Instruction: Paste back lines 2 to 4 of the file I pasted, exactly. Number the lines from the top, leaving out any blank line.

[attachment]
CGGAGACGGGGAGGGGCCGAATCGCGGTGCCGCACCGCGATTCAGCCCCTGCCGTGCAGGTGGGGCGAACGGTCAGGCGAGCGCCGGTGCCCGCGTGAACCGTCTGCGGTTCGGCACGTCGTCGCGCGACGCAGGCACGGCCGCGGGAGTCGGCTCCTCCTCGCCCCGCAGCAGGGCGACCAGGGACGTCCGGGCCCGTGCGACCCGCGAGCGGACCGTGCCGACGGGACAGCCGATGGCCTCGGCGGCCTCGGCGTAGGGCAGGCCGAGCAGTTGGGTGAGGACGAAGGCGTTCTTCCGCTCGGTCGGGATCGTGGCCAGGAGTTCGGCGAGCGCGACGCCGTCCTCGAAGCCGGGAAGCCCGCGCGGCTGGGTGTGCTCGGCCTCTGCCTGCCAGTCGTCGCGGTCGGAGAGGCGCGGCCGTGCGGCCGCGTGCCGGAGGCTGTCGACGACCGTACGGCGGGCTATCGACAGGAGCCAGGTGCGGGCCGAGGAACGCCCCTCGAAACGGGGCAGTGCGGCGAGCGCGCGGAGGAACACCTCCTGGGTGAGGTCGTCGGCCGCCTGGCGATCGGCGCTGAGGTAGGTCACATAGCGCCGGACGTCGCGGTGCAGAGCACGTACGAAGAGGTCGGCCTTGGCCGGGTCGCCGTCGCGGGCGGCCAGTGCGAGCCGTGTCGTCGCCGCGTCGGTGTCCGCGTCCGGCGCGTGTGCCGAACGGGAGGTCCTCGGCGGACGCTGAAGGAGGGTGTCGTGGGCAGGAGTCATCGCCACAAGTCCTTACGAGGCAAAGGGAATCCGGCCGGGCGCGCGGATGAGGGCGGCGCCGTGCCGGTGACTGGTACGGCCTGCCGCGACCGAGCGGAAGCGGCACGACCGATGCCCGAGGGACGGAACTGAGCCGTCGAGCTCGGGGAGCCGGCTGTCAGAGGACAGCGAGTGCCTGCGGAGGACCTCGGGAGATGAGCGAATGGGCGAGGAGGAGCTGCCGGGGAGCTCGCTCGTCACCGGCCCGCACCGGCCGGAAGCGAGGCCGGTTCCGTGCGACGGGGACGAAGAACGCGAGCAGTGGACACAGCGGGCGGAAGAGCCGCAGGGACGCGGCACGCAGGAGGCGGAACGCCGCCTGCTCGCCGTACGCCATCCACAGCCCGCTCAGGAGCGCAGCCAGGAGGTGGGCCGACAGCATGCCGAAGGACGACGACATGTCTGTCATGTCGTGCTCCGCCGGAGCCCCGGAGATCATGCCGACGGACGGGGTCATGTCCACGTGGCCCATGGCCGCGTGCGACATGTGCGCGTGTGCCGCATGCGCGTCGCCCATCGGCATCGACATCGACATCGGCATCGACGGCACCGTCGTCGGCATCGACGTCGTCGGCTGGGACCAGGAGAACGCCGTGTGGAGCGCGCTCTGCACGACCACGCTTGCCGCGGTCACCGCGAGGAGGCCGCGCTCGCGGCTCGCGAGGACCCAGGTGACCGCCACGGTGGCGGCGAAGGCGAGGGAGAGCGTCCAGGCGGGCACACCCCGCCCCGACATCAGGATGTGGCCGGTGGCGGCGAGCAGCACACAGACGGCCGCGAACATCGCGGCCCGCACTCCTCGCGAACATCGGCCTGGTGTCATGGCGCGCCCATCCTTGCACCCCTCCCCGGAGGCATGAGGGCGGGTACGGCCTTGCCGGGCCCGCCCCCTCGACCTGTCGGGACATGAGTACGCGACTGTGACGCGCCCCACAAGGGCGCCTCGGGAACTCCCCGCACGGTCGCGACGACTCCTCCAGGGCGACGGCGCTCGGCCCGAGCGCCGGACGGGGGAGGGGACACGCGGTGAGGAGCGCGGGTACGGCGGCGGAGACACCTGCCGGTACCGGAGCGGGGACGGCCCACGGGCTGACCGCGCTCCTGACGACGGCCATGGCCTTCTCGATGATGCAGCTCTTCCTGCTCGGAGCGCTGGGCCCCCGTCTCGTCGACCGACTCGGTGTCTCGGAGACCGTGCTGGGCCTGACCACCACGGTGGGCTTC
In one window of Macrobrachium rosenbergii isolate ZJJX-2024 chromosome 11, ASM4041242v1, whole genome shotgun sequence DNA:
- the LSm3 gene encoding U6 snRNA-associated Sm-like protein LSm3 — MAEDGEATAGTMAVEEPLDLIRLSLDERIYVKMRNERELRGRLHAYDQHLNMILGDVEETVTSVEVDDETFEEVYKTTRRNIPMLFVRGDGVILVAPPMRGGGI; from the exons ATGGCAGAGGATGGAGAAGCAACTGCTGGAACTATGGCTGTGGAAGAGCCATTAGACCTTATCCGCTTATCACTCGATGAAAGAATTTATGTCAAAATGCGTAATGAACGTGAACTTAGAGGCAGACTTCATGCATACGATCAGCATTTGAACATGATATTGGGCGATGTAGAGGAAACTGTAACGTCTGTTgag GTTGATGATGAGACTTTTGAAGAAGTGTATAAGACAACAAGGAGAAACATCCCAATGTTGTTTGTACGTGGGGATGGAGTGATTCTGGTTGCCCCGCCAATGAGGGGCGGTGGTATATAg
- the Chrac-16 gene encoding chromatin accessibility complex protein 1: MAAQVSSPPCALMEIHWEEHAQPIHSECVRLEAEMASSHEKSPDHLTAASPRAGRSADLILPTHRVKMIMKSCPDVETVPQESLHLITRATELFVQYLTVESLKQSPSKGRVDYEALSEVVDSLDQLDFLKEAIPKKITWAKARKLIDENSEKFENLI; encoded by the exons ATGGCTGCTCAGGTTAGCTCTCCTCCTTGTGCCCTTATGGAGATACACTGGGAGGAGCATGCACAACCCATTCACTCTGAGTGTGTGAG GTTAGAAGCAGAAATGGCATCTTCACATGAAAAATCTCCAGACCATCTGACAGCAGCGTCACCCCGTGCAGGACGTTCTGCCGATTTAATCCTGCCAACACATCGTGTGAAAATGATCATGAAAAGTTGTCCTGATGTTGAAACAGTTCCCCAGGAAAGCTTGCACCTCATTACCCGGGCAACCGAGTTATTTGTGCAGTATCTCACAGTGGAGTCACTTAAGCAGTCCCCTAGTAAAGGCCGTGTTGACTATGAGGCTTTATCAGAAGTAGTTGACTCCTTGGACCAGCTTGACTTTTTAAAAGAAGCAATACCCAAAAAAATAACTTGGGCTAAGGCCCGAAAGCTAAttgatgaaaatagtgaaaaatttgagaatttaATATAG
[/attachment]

In one window of Macrobrachium rosenbergii isolate ZJJX-2024 chromosome 11, ASM4041242v1, whole genome shotgun sequence DNA:
- the LSm3 gene encoding U6 snRNA-associated Sm-like protein LSm3 — MAEDGEATAGTMAVEEPLDLIRLSLDERIYVKMRNERELRGRLHAYDQHLNMILGDVEETVTSVEVDDETFEEVYKTTRRNIPMLFVRGDGVILVAPPMRGGGI; from the exons ATGGCAGAGGATGGAGAAGCAACTGCTGGAACTATGGCTGTGGAAGAGCCATTAGACCTTATCCGCTTATCACTCGATGAAAGAATTTATGTCAAAATGCGTAATGAACGTGAACTTAGAGGCAGACTTCATGCATACGATCAGCATTTGAACATGATATTGGGCGATGTAGAGGAAACTGTAACGTCTGTTgag GTTGATGATGAGACTTTTGAAGAAGTGTATAAGACAACAAGGAGAAACATCCCAATGTTGTTTGTACGTGGGGATGGAGTGATTCTGGTTGCCCCGCCAATGAGGGGCGGTGGTATATAg
- the Chrac-16 gene encoding chromatin accessibility complex protein 1: MAAQVSSPPCALMEIHWEEHAQPIHSECVRLEAEMASSHEKSPDHLTAASPRAGRSADLILPTHRVKMIMKSCPDVETVPQESLHLITRATELFVQYLTVESLKQSPSKGRVDYEALSEVVDSLDQLDFLKEAIPKKITWAKARKLIDENSEKFENLI; encoded by the exons ATGGCTGCTCAGGTTAGCTCTCCTCCTTGTGCCCTTATGGAGATACACTGGGAGGAGCATGCACAACCCATTCACTCTGAGTGTGTGAG GTTAGAAGCAGAAATGGCATCTTCACATGAAAAATCTCCAGACCATCTGACAGCAGCGTCACCCCGTGCAGGACGTTCTGCCGATTTAATCCTGCCAACACATCGTGTGAAAATGATCATGAAAAGTTGTCCTGATGTTGAAACAGTTCCCCAGGAAAGCTTGCACCTCATTACCCGGGCAACCGAGTTATTTGTGCAGTATCTCACAGTGGAGTCACTTAAGCAGTCCCCTAGTAAAGGCCGTGTTGACTATGAGGCTTTATCAGAAGTAGTTGACTCCTTGGACCAGCTTGACTTTTTAAAAGAAGCAATACCCAAAAAAATAACTTGGGCTAAGGCCCGAAAGCTAAttgatgaaaatagtgaaaaatttgagaatttaATATAG